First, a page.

An otter's skull!
As we were walking around the Applecross peninsula looking for otters, we wondered what happened to their remains after they died. We decided that a good proportion would be taken by the sea while others may just lay in holts that then become unused. Certainly it would be highly unlikely that humans ever came across the bones of an otter.
Of course, the very next day we found this otter skull about ten yards beyond a beach, no doubt washed up on a high tide. It had certainly been weathered and had lost the lower jaw, but most of its teeth were still present.
Warblers were out in force at Leighton Moss with numerous sightings of reed warblers and black caps. We also heard a few grasshopper warblers that were well hidden in the reeds. The photos are of a reed warbler (top)and a black cap.
I was particularly pleased to get the photos of the reed warbler in the reeds, as it's very difficult to get the camera to focus where you want it too when there are so many reeds that the camera wants to focus on instead.
Went up to Leighton Moss on Tuesday and decided to camp nearby so we could get up early on Weds and see what was about at 6am.
Had a fantastic couple of days watching Marsh Harriers (about 3 pairs) dancing, seeing off attacks from buzzards, gathering nesting materials etc. Also Great Crested Grebes doing their beautiful courtship displays, deer, black caps, bearded tits, reed warblers, the mad antics of the black headed gulls and ultra exciting for us at 6.25am on Wednesday morning- an otter!! Our first English otter and our first in fresh waters. It was right on the other side of the lake so the photos are the worst we've ever taken and simply act as a proof to the viewing but we got better look through the bins. A grey lag goose drew my attention to the otter by flying in circles around where it swam. Though there was a Canada goose and a moorhen quietly sitting at the reed edge not freaking out at all. It looked to me as though the otter was having a last play before bed - not too intent on hunting -so perhaps the birds could sense this. Many greylags have young at the moment so perhaps this accounts for the more panicked reaction of the goose.
Anyway we'll stick some pictures up in batches over the coming days. To start with here are some Marsh Harriers snaps.
This is a continuation of the previous post
As I was standing taking photos of the hares, stood stock still, I noticed some figures in the nearby woods - roe deer! After some milling around in the woods, I was amazed to see them jump a fence and come towards me! The female finally twigged that I was there (as you can see from the first photo), and then ran across the field with the male in leisurely pursuit. (I don't think he'd seen me, so was less of a mood to race).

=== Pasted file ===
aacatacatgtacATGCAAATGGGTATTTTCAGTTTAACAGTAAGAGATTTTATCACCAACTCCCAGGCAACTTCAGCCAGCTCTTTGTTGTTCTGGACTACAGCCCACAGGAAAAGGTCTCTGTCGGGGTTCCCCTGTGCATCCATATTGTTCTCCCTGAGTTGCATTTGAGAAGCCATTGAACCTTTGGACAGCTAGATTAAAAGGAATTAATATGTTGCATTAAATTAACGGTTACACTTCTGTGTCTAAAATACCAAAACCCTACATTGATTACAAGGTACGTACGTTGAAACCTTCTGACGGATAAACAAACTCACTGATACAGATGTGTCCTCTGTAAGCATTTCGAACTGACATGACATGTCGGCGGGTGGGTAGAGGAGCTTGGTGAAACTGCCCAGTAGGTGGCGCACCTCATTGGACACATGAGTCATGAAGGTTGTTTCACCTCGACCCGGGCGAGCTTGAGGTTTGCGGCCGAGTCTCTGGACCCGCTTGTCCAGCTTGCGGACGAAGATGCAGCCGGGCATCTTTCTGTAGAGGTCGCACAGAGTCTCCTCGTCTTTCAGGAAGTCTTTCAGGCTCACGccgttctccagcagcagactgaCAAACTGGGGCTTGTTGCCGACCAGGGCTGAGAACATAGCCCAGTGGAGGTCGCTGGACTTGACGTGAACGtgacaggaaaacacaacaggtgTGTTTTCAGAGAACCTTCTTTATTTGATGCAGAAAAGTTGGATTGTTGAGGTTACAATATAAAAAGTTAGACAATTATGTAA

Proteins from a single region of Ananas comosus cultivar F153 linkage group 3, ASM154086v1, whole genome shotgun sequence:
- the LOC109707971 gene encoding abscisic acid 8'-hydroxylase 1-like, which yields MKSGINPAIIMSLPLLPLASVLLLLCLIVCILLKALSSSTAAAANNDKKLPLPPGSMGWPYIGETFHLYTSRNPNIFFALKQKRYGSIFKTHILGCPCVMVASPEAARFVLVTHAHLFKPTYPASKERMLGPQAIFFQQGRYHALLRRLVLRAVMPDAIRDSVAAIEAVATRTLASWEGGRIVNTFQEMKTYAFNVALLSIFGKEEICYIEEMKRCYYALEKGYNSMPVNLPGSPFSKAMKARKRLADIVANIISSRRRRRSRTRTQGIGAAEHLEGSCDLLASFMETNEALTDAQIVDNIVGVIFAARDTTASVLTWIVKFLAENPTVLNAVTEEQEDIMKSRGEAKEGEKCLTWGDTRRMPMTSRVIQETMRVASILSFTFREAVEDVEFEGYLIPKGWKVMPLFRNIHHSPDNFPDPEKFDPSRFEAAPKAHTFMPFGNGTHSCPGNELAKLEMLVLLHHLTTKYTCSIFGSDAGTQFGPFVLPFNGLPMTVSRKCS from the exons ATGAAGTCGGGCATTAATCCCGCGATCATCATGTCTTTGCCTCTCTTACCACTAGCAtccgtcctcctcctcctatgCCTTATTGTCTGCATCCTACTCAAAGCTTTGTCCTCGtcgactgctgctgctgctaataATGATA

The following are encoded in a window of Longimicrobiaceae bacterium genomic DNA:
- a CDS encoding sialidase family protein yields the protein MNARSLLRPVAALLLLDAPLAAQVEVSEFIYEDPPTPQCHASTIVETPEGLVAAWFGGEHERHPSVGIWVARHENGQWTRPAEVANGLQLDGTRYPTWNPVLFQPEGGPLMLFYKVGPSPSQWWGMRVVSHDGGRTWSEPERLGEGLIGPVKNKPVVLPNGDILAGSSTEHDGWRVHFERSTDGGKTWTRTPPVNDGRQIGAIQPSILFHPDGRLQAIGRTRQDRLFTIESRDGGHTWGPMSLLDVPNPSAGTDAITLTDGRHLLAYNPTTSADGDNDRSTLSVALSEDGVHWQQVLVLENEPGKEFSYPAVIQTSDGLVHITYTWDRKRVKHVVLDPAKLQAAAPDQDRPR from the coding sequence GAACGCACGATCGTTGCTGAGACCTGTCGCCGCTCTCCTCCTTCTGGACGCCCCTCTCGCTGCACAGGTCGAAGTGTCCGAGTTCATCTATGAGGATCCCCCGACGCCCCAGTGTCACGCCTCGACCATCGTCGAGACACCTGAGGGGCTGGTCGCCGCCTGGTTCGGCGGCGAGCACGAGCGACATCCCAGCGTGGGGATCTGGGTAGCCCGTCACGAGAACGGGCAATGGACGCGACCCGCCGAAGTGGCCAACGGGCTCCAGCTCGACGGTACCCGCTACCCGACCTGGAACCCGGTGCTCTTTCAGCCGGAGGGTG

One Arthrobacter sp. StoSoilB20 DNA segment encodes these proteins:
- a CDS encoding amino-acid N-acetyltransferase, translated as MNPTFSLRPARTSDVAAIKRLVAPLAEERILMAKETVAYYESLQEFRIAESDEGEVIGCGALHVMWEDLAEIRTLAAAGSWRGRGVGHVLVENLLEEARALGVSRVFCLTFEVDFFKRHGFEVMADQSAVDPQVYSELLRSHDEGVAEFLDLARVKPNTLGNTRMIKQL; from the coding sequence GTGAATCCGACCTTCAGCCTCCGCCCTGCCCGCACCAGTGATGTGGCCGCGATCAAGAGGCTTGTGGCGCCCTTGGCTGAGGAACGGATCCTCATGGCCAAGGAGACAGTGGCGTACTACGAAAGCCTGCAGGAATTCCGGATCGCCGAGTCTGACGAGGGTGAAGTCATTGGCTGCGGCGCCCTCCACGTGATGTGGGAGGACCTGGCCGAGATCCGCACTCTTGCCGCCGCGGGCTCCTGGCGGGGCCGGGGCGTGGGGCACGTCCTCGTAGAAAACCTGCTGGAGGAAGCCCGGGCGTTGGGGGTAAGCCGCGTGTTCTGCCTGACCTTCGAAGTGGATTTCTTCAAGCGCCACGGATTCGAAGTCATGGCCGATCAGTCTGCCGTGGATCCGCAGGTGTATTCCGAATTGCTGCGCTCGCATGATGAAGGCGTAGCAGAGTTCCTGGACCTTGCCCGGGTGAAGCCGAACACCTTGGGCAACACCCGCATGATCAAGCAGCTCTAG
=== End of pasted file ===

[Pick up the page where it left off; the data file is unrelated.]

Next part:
I took a walk up onto Longridge Fell, and hares were everywhere - running around and enjoying the sun. At first, I thought they were just doing their usual trick of legging it out of sight at the first sense of human, but these kept running back to where they started. It was obviously that they were just enjoying the March sun.
I ended up filling a memory card with photos. These are of one mad minute where three hares raced around and then took a break.
Where do we get these ridiculous titles... well let me explain.
Today I needed some Nature Therapy to cure me of some, what is beginning to feel like, terminal stress. I headed off to the river, part of the Kingfisher walk we did last Autumn and plonked myself down on the river bank in the glorious sunshine and made ready to wait for a kingfisher. I saw some lovely grey wagtails, black headed guls, oyster catchers, dippers, pied wagtails, huge leaping salmon, goosanders, mallards- not a kingy in sight or sound.
Then I noticed something flying strangely near the woods and over the river. It was quite a way away so I couldn't id it through lens even - though quickly suspected something batty by the movement and the occasional quick twists and turns.
Lo and behold it was a large bat flying on its own around the woodland edge and over the river and back. Occasionally it flew low as though checking me out as I sat trying to photograph it. It was very clearly a reddish goldie brown in the sunshine and much bigger than the little pipis we get flying out of our roof at dusk in summer.
Anyway I sort of fell in love with it.. got some nice shots but missed a cracker where it swooped down to drink some water. :-(
Anyway my guess is a Noctule (one of the larger UK bats, known to be out earlier in the evening than other species, though this was about 1.30pm today - an in March so clearly out of hibernation and enjoying some warm sunshine!)
Okay now I'm setting myself up for a slap by our(so far) one and only commenter... my Sis Jess who is working on her PhD in Aberdeen (Yoh Bobs!)and is a bit of a clever dick (know-it-all!!!) What say you lady? Noctule? Female? Aged 14 months? In 2nd trimester of her first litter? Seriously -please comment anyone and let us know your differences of opinion on the species.